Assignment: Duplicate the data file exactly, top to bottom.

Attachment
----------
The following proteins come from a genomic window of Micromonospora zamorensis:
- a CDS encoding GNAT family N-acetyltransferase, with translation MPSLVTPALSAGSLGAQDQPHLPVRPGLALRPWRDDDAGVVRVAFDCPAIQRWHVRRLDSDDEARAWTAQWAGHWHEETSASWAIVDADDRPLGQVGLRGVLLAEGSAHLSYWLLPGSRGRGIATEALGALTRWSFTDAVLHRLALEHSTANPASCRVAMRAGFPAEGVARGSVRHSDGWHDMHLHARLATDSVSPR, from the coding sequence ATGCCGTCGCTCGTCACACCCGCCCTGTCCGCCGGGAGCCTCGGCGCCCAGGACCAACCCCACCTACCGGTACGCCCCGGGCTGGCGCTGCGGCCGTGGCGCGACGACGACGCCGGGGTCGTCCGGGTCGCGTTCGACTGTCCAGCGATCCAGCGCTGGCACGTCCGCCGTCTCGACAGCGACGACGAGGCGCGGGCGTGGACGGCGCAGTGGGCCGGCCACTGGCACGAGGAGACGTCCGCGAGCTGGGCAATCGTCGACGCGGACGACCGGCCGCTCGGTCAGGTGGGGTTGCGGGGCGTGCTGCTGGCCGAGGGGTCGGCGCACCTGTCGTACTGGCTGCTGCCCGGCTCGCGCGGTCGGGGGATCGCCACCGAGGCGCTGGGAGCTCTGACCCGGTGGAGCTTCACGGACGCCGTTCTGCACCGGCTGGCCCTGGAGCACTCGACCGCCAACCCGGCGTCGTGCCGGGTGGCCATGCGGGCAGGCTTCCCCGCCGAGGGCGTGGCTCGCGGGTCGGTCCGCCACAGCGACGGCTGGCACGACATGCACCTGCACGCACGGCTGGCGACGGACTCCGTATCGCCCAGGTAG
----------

The following proteins come from a genomic window of Micromonospora zamorensis:
- a CDS encoding GNAT family N-acetyltransferase, with translation MPSLVTPALSAGSLGAQDQPHLPVRPGLALRPWRDDDAGVVRVAFDCPAIQRWHVRRLDSDDEARAWTAQWAGHWHEETSASWAIVDADDRPLGQVGLRGVLLAEGSAHLSYWLLPGSRGRGIATEALGALTRWSFTDAVLHRLALEHSTANPASCRVAMRAGFPAEGVARGSVRHSDGWHDMHLHARLATDSVSPR, from the coding sequence ATGCCGTCGCTCGTCACACCCGCCCTGTCCGCCGGGAGCCTCGGCGCCCAGGACCAACCCCACCTACCGGTACGCCCCGGGCTGGCGCTGCGGCCGTGGCGCGACGACGACGCCGGGGTCGTCCGGGTCGCGTTCGACTGTCCAGCGATCCAGCGCTGGCACGTCCGCCGTCTCGACAGCGACGACGAGGCGCGGGCGTGGACGGCGCAGTGGGCCGGCCACTGGCACGAGGAGACGTCCGCGAGCTGGGCAATCGTCGACGCGGACGACCGGCCGCTCGGTCAGGTGGGGTTGCGGGGCGTGCTGCTGGCCGAGGGGTCGGCGCACCTGTCGTACTGGCTGCTGCCCGGCTCGCGCGGTCGGGGGATCGCCACCGAGGCGCTGGGAGCTCTGACCCGGTGGAGCTTCACGGACGCCGTTCTGCACCGGCTGGCCCTGGAGCACTCGACCGCCAACCCGGCGTCGTGCCGGGTGGCCATGCGGGCAGGCTTCCCCGCCGAGGGCGTGGCTCGCGGGTCGGTCCGCCACAGCGACGGCTGGCACGACATGCACCTGCACGCACGGCTGGCGACGGACTCCGTATCGCCCAGGTAG